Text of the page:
DEADPOOL: THE REVIEW
An Introduction, Of Sorts
Welcome fellow movie goers, to what will be the first of many movie and TV show reviews of the highest quality for those interested at an in-depth analysis of current film.
Deadpool: A Comic Book Reader's Wet Dream
First appearing in Marvel Comics New Mutants #98 in 1991, Wade Wilson and his wacky alter ego Deadpool quickly became a fan-favorite for many due to his quirky, sadistic, but lovable antihero persona. Heavily relying on his ever famous "4th Wall Breaks"(A form of communication in which a character directly refers to the audience as to his situation, or anything of that nature). Deadpool's origin isn't very complicated; the character coming to fruition as that of a cancer-stricken ex-military man whose idea to volunteer for an experimental treatment left him with a completely disfigured physical body, albeit with the extreme benefits of becoming, well, invincible. It's his personality, and the way he handled the kinds of abuse and neglect he suffered from that won the hearts of readers, interestingly enough. As his popularity grew however, so did the demand for more than just his appearance in the comic book scene.
A Complicated Film History
Deadpool's had a very complicated film history. Production and film ideas were bounced around as far back as the early 2000's, but the demand for a hard R-rating for the mercenary with a cult following constantly became a roadblock for the bad-mouthed killer. Finally however, Deadpool made his first appearance on the big screen in Gavin Hood's 2009 Origin movie for the fan-favorite character Wolverine. Unfortunately, studio conflict(and some questionable studio decisions) led to the movie bombing with critics on a ridiculous level, receiving a meager 38% on Rotten Tomatoes, and seemingly ruining the character of Deadpool for fans and the general audience by not only sowing his mouth shut, but straying just about as far from the source material as you could. After a questionable box office performance, many believed that that was that for the merc with the mouth, including any other X-Men related spin off franchises 20th Century Fox (the right owners) were planning.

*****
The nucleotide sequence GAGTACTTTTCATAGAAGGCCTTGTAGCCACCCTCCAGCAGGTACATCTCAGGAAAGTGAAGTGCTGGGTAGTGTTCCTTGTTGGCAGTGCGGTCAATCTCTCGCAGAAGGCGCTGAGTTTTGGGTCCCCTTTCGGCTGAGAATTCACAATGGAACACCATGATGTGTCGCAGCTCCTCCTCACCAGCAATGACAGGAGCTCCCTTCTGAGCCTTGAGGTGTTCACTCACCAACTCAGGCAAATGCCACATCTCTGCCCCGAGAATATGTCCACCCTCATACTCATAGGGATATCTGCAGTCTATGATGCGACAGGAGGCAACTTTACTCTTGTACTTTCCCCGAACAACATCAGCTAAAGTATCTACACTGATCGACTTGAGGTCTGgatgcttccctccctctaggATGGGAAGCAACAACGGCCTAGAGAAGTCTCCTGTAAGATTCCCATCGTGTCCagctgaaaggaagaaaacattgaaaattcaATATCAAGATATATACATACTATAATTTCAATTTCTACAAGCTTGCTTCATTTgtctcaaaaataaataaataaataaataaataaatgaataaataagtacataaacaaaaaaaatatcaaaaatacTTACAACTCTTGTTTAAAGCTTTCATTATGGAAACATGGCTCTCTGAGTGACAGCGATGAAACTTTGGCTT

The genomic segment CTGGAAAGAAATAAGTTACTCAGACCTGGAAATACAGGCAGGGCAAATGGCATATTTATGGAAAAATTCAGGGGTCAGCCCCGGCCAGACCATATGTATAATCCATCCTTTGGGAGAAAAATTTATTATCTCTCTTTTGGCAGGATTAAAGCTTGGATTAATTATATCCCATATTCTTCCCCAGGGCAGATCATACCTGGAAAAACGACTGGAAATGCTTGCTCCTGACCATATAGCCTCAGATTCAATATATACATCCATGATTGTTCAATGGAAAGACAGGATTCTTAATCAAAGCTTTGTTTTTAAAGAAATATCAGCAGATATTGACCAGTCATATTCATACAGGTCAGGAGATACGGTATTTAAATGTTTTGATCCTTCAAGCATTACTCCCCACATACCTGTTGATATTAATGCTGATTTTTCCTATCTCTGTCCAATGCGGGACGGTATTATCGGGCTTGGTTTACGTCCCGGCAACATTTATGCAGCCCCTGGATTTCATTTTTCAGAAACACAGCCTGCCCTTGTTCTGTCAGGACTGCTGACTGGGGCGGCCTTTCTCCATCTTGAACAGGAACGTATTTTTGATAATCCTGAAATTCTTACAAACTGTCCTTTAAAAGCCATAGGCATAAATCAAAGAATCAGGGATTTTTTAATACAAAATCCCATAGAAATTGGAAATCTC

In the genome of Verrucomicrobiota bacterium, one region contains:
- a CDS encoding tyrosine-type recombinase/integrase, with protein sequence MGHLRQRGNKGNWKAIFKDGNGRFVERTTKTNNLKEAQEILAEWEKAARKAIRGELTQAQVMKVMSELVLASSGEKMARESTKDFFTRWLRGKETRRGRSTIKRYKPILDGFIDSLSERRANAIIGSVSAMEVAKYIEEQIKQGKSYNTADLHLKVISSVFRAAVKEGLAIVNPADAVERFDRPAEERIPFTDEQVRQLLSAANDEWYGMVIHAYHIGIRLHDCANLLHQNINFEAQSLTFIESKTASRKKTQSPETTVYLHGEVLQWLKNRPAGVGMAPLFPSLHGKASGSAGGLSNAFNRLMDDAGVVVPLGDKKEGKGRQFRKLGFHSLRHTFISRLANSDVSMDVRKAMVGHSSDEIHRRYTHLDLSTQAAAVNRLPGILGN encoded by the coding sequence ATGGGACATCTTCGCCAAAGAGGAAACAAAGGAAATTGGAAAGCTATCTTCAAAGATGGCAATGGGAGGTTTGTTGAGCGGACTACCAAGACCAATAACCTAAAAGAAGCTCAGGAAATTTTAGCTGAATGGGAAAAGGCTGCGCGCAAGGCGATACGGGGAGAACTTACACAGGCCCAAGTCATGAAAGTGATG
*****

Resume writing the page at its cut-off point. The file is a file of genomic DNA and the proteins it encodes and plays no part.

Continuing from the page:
A Fresh Start
...Until somebody leaked test footage made by the actor campaigning for years to be Wade Wilson (Ryan Reynolds) along with the director on board for directing it (Tim Miller) in 2014. Assuming that that footage never made it out of the storage room, we might have never gotten this movie. But we did, and it was that sly action that led to the media, and the general public praising the animated footage for its unique take on the superhero genre. It was that positive response that eventually led to Fox greenlighting the movie(with a moderate budget) and allowing Reynolds and Miller the chance to show the world what they've been missing out on. Fast-forward 2 years, and here we are.
But Was It Worth The Hype?